Es­sen­tial skills: oil and fil­ter change

Your en­gine needs clean, fresh oil to keep it sweet and it’s an easy job to do at home

RiDE (UK) - - Welcome... - Words Bruce Dunn

THE EN­GINE OIL and fil­ter on any four-stroke bike will need chang­ing on a reg­u­lar ba­sis. Usu­ally the ser­vice sched­ule in the work­shop manual will dic­tate when it’s due, typ­i­cally every 4000-6000 miles, or once a year (de­pend­ing on the bike).

It’s im­por­tant to know what type and how much oil is re­quired. This in­for­ma­tion will be in the work­shop manual, or check with your lo­cal dealer.

Make sure you put the right amount of oil in be­cause quite of­ten there are two fig­ures quoted. The smaller of the two is for an oil change on its own, while the larger fig­ure is for when you re­place the oil and fil­ter to­gether.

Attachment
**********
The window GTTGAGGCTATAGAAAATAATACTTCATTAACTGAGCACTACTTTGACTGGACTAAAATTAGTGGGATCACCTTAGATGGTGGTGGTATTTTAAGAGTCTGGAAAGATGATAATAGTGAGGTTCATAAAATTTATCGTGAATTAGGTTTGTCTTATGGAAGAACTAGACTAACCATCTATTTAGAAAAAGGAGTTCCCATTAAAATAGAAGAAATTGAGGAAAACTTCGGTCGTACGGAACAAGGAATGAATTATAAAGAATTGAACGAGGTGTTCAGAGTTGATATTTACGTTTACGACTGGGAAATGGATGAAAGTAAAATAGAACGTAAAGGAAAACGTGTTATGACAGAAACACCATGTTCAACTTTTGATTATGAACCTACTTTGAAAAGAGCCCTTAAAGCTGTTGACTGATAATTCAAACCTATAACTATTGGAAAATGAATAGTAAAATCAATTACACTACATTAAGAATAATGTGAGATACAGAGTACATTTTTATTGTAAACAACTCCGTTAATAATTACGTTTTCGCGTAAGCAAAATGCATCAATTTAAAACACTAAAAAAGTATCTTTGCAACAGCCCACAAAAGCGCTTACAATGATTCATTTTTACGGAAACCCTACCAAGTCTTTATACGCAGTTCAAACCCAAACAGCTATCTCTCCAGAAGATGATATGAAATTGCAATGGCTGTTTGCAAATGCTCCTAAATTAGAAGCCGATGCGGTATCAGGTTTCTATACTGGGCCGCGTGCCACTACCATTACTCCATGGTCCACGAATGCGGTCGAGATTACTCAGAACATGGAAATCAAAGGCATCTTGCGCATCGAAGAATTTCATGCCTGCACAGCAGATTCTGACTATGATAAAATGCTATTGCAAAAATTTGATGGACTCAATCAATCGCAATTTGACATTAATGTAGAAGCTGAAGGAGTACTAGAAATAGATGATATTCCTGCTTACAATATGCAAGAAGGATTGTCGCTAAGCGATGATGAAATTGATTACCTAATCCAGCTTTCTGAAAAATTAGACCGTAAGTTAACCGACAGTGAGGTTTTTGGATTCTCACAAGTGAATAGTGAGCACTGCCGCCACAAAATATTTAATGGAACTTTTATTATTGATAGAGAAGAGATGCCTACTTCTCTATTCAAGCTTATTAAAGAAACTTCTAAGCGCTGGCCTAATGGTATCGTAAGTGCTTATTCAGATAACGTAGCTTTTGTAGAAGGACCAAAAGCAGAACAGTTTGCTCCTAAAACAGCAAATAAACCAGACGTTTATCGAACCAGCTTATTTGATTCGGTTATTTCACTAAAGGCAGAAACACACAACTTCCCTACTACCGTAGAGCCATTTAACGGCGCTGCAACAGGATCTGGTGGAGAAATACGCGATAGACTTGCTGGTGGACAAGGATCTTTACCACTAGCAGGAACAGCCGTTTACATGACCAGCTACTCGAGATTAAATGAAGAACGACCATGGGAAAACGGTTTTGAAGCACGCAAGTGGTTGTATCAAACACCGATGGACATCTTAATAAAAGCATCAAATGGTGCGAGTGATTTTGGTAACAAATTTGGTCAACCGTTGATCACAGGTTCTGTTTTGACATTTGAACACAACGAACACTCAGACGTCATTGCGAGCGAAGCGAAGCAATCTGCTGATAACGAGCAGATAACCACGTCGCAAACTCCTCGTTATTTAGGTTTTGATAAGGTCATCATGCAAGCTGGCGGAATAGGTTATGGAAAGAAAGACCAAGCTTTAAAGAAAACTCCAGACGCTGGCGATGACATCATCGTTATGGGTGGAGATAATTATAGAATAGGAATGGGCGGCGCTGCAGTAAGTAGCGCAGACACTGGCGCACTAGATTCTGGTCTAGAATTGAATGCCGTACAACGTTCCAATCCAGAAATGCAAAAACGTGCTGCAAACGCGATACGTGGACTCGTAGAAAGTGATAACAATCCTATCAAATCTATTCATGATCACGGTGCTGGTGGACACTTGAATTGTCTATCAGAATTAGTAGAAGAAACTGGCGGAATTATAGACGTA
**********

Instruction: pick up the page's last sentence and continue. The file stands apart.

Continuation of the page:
There is a wide range of oil avail­able for bikes, the most com­mon be­ing a ba­sic 10w40, and then there’s semisyn­thetic and full-syn­thetic to con­sider. There are vary­ing opin­ions about what’s best for what, and who pro­duces the best oil but the gen­eral rule is stick to what the man­u­fac­turer rec­om­mends for your bike — then you can’t go wrong.

Don’t be tempted to buy cheap oil that is la­belled for use on cars. Car-en­gine oils are not suit­able for bikes be­cause they of­ten con­tain fric­tion mod­i­fiers which can wreck your clutch. Cars have a sep­a­rate dry clutch, while most bikes use a wet multi-plate clutch. Any com­pounds that re­duce the ef­fec­tive­ness of the clutch could cause it to slip, re­sult­ing in ex­pen­sive dam­age — and a long walk home.

Al­ways fit of­fi­cial parts for peace of mind. The prices of gen­uine fil­ters and other ser­vice parts have come into line with pat­tern items over re­cent years and you’ll po­ten­tially find pat­tern parts are a false econ­omy.

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